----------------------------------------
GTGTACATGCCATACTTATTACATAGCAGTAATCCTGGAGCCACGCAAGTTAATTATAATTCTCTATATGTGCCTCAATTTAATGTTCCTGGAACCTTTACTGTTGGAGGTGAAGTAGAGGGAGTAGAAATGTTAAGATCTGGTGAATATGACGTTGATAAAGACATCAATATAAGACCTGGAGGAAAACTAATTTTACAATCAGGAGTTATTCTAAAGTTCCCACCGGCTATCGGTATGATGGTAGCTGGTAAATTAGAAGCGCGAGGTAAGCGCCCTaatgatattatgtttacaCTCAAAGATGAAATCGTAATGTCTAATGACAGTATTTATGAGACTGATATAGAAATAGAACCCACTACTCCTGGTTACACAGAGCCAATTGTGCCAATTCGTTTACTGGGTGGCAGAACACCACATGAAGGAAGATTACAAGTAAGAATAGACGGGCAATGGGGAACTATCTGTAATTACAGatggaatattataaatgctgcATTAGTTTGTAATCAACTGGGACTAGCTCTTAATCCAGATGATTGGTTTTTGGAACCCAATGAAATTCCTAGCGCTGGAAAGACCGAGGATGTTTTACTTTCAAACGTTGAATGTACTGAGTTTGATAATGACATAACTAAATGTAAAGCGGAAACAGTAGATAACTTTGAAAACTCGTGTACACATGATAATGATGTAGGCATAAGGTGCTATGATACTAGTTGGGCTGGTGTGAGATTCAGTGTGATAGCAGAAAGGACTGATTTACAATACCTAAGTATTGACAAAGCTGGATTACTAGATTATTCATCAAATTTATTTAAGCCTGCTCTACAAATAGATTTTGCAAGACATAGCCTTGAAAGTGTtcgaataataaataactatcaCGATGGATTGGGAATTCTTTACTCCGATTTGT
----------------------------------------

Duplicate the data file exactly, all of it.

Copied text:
GTGTACATGCCATACTTATTACATAGCAGTAATCCTGGAGCCACGCAAGTTAATTATAATTCTCTATATGTGCCTCAATTTAATGTTCCTGGAACCTTTACTGTTGGAGGTGAAGTAGAGGGAGTAGAAATGTTAAGATCTGGTGAATATGACGTTGATAAAGACATCAATATAAGACCTGGAGGAAAACTAATTTTACAATCAGGAGTTATTCTAAAGTTCCCACCGGCTATCGGTATGATGGTAGCTGGTAAATTAGAAGCGCGAGGTAAGCGCCCTaatgatattatgtttacaCTCAAAGATGAAATCGTAATGTCTAATGACAGTATTTATGAGACTGATATAGAAATAGAACCCACTACTCCTGGTTACACAGAGCCAATTGTGCCAATTCGTTTACTGGGTGGCAGAACACCACATGAAGGAAGATTACAAGTAAGAATAGACGGGCAATGGGGAACTATCTGTAATTACAGatggaatattataaatgctgcATTAGTTTGTAATCAACTGGGACTAGCTCTTAATCCAGATGATTGGTTTTTGGAACCCAATGAAATTCCTAGCGCTGGAAAGACCGAGGATGTTTTACTTTCAAACGTTGAATGTACTGAGTTTGATAATGACATAACTAAATGTAAAGCGGAAACAGTAGATAACTTTGAAAACTCGTGTACACATGATAATGATGTAGGCATAAGGTGCTATGATACTAGTTGGGCTGGTGTGAGATTCAGTGTGATAGCAGAAAGGACTGATTTACAATACCTAAGTATTGACAAAGCTGGATTACTAGATTATTCATCAAATTTATTTAAGCCTGCTCTACAAATAGATTTTGCAAGACATAGCCTTGAAAGTGTtcgaataataaataactatcaCGATGGATTGGGAATTCTTTACTCCGATTTGT